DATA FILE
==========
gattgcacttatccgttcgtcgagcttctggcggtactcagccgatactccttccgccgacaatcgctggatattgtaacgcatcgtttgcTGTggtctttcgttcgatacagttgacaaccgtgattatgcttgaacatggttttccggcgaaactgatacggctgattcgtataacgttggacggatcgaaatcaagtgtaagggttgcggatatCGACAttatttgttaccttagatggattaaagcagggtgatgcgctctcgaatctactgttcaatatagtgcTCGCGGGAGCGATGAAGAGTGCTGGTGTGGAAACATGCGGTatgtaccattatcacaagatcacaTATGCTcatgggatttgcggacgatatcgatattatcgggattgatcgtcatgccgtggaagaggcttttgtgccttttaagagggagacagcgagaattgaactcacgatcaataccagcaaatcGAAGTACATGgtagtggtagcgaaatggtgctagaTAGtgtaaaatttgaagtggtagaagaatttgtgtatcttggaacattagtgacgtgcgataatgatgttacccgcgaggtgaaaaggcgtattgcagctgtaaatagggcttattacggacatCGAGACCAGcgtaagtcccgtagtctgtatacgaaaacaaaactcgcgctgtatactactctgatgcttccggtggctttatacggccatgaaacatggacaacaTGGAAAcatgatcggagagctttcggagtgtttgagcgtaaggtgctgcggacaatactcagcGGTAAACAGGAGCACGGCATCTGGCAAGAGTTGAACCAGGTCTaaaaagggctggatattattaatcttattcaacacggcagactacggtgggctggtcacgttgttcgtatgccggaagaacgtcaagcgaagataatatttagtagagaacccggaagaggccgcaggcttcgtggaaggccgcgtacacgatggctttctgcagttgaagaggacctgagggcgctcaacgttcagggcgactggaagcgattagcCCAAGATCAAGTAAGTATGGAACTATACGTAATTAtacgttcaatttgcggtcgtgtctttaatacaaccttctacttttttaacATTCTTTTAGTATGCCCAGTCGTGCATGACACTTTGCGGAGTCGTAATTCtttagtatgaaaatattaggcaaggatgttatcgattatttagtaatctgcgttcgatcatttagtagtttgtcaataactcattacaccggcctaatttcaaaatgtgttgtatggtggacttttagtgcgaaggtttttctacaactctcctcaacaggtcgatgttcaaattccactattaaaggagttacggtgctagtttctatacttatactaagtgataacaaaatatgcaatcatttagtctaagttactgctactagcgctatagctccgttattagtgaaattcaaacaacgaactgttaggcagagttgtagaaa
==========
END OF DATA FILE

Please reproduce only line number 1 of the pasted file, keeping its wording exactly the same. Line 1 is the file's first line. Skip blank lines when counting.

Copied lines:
gattgcacttatccgttcgtcgagcttctggcggtactcagccgatactccttccgccgacaatcgctggatattgtaacgcatcgtttgcTGTggtctttcgttcgatacagttgacaaccgtgattatgcttgaacatggttttccggcgaaactgatacggctgattcgtataacgttggacggatcgaaatcaagtgtaagggttgcggatatCGACAttatttgttaccttagatggattaaagcagggtgatgcgctctcgaatctactgttcaatatagtgcTCGCGGGAGCGATGAAGAGTGCTGGTGTGGAAACATGCGGTatgtaccattatcacaagatcacaTATGCTcatgggatttgcggacgatatcgatattatcgggattgatcgtcatgccgtggaagaggcttttgtgccttttaagagggagacagcgagaattgaactcacgatcaataccagcaaatcGAAGTACATGgtagtggtagcgaaatggtgctagaTAGtgtaaaatttgaagtggtagaagaatttgtgtatcttggaacattagtgacgtgcgataatgatgttacccgcgaggtgaaaaggcgtattgcagctgtaaatagggcttattacggacatCGAGACCAGcgtaagtcccgtagtctgtatacgaaaacaaaactcgcgctgtatactactctgatgcttccggtggctttatacggccatgaaacatggacaacaTGGAAAcatgatcggagagctttcggagtgtttgagcgtaaggtgctgcggacaatactcagcGGTAAACAGGAGCACGGCATCTGGCAAGAGTTGAACCAGGTCTaaaaagggctggatattattaatcttattcaacacggcagactacggtgggctggtcacgttgttcgtatgccggaagaacgtcaagcgaagataatatttagtagagaacccggaagaggccgcaggcttcgtggaaggccgcgtacacgatggctttctgcagttgaagaggacctgagggcgctcaacgttcagggcgactggaagcgattagcCCAAGATCAAGTAAGTATGGAACTATACGTAATTAtacgttcaatttgcggtcgtgtctttaatacaaccttctacttttttaacATTCTTTTAGTATGCCCAGTCGTGCATGACACTTTGCGGAGTCGTAATTCtttagtatgaaaatattaggcaaggatgttatcgattatttagtaatctgcgttcgatcatttagtagtttgtcaataactcattacaccggcctaatttcaaaatgtgttgtatggtggacttttagtgcgaaggtttttctacaactctcctcaacaggtcgatgttcaaattccactattaaaggagttacggtgctagtttctatacttatactaagtgataacaaaatatgcaatcatttagtctaagttactgctactagcgctatagctccgttattagtgaaattcaaacaacgaactgttaggcagagttgtagaaa